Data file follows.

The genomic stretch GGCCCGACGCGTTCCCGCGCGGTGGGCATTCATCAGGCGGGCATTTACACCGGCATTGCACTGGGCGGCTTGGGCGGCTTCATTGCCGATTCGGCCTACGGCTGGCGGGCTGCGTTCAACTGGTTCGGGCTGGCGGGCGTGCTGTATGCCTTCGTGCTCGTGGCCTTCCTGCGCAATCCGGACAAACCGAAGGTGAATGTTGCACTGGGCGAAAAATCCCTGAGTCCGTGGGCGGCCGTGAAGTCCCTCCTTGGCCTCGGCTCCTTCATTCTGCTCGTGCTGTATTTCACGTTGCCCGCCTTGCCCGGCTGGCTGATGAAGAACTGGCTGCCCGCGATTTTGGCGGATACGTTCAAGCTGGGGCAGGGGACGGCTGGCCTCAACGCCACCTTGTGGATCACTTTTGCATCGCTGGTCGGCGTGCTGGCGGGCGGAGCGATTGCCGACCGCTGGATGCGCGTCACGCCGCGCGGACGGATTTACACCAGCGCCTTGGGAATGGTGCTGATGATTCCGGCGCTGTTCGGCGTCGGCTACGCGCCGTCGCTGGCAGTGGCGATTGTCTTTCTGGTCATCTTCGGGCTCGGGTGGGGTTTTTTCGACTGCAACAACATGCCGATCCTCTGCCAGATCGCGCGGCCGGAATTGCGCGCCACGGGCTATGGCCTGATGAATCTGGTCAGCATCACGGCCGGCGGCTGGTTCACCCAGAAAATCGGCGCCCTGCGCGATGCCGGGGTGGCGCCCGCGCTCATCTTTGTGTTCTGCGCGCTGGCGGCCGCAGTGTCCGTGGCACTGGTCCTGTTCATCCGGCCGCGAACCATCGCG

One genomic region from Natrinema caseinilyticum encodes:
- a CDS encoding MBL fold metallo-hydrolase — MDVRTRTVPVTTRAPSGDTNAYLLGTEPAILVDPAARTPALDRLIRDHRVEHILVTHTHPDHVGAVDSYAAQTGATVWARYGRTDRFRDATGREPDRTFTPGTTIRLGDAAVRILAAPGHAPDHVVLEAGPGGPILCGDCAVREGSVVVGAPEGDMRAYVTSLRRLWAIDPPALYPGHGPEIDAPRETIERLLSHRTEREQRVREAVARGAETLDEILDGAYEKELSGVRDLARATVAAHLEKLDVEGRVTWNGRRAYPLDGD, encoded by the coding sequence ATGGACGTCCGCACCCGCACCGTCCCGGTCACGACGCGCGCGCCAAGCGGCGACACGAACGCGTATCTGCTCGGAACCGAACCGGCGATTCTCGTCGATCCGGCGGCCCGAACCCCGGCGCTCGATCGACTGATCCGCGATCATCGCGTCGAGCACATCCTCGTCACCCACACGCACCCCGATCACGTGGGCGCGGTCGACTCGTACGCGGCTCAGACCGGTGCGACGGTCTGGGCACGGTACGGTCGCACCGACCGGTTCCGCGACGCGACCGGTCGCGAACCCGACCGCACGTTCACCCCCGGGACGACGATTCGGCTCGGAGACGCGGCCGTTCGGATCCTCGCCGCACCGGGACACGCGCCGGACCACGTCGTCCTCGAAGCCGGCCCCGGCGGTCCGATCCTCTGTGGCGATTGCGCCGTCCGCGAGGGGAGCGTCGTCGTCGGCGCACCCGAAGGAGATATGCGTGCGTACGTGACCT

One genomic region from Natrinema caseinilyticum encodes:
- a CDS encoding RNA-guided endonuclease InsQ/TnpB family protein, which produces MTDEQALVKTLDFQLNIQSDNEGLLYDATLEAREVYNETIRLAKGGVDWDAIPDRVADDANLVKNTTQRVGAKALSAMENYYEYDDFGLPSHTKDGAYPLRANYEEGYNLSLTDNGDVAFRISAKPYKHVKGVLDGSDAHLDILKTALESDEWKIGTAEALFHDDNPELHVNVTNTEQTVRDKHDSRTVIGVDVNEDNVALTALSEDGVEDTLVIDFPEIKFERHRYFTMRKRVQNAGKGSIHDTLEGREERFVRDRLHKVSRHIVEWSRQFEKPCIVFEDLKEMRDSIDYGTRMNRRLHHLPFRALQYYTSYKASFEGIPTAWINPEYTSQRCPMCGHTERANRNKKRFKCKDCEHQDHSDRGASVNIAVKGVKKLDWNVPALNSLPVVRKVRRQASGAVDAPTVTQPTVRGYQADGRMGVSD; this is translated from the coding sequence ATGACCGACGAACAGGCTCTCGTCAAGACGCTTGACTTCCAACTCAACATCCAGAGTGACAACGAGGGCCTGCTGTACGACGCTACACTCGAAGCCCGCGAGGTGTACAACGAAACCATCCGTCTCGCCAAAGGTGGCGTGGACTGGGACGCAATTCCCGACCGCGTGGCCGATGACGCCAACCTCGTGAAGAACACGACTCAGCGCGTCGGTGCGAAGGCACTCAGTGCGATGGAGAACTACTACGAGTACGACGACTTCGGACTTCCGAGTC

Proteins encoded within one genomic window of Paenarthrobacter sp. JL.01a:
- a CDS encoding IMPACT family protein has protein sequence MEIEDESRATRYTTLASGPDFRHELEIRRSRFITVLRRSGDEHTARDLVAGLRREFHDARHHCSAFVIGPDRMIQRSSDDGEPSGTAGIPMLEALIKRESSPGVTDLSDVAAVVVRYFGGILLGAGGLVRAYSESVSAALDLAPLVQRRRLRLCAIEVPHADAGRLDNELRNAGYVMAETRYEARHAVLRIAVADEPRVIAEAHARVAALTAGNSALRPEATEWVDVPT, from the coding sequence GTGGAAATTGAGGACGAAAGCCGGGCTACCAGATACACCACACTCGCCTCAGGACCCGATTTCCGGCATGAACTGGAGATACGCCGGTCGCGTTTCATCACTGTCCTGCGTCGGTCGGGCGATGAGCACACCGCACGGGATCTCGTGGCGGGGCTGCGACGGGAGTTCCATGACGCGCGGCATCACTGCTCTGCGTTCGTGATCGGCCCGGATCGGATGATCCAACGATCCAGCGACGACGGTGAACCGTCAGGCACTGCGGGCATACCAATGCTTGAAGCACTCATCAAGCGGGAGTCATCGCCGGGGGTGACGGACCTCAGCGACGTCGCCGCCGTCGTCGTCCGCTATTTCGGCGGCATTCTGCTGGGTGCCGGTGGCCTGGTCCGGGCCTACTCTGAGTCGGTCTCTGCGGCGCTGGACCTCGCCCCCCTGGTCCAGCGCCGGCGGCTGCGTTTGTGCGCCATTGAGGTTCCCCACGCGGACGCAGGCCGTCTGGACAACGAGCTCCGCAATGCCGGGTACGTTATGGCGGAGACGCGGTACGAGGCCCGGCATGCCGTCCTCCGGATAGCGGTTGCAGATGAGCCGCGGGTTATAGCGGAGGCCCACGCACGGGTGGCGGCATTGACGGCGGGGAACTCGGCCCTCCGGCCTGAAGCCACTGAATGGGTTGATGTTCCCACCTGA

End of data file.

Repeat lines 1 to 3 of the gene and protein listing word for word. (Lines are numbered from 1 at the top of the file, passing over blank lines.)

The genomic stretch GGCCCGACGCGTTCCCGCGCGGTGGGCATTCATCAGGCGGGCATTTACACCGGCATTGCACTGGGCGGCTTGGGCGGCTTCATTGCCGATTCGGCCTACGGCTGGCGGGCTGCGTTCAACTGGTTCGGGCTGGCGGGCGTGCTGTATGCCTTCGTGCTCGTGGCCTTCCTGCGCAATCCGGACAAACCGAAGGTGAATGTTGCACTGGGCGAAAAATCCCTGAGTCCGTGGGCGGCCGTGAAGTCCCTCCTTGGCCTCGGCTCCTTCATTCTGCTCGTGCTGTATTTCACGTTGCCCGCCTTGCCCGGCTGGCTGATGAAGAACTGGCTGCCCGCGATTTTGGCGGATACGTTCAAGCTGGGGCAGGGGACGGCTGGCCTCAACGCCACCTTGTGGATCACTTTTGCATCGCTGGTCGGCGTGCTGGCGGGCGGAGCGATTGCCGACCGCTGGATGCGCGTCACGCCGCGCGGACGGATTTACACCAGCGCCTTGGGAATGGTGCTGATGATTCCGGCGCTGTTCGGCGTCGGCTACGCGCCGTCGCTGGCAGTGGCGATTGTCTTTCTGGTCATCTTCGGGCTCGGGTGGGGTTTTTTCGACTGCAACAACATGCCGATCCTCTGCCAGATCGCGCGGCCGGAATTGCGCGCCACGGGCTATGGCCTGATGAATCTGGTCAGCATCACGGCCGGCGGCTGGTTCACCCAGAAAATCGGCGCCCTGCGCGATGCCGGGGTGGCGCCCGCGCTCATCTTTGTGTTCTGCGCGCTGGCGGCCGCAGTGTCCGTGGCACTGGTCCTGTTCATCCGGCCGCGAACCATCGCG

One genomic region from Natrinema caseinilyticum encodes:
- a CDS encoding MBL fold metallo-hydrolase — MDVRTRTVPVTTRAPSGDTNAYLLGTEPAILVDPAARTPALDRLIRDHRVEHILVTHTHPDHVGAVDSYAAQTGATVWARYGRTDRFRDATGREPDRTFTPGTTIRLGDAAVRILAAPGHAPDHVVLEAGPGGPILCGDCAVREGSVVVGAPEGDMRAYVTSLRRLWAIDPPALYPGHGPEIDAPRETIERLLSHRTEREQRVREAVARGAETLDEILDGAYEKELSGVRDLARATVAAHLEKLDVEGRVTWNGRRAYPLDGD, encoded by the coding sequence ATGGACGTCCGCACCCGCACCGTCCCGGTCACGACGCGCGCGCCAAGCGGCGACACGAACGCGTATCTGCTCGGAACCGAACCGGCGATTCTCGTCGATCCGGCGGCCCGAACCCCGGCGCTCGATCGACTGATCCGCGATCATCGCGTCGAGCACATCCTCGTCACCCACACGCACCCCGATCACGTGGGCGCGGTCGACTCGTACGCGGCTCAGACCGGTGCGACGGTCTGGGCACGGTACGGTCGCACCGACCGGTTCCGCGACGCGACCGGTCGCGAACCCGACCGCACGTTCACCCCCGGGACGACGATTCGGCTCGGAGACGCGGCCGTTCGGATCCTCGCCGCACCGGGACACGCGCCGGACCACGTCGTCCTCGAAGCCGGCCCCGGCGGTCCGATCCTCTGTGGCGATTGCGCCGTCCGCGAGGGGAGCGTCGTCGTCGGCGCACCCGAAGGAGATATGCGTGCGTACGTGACCT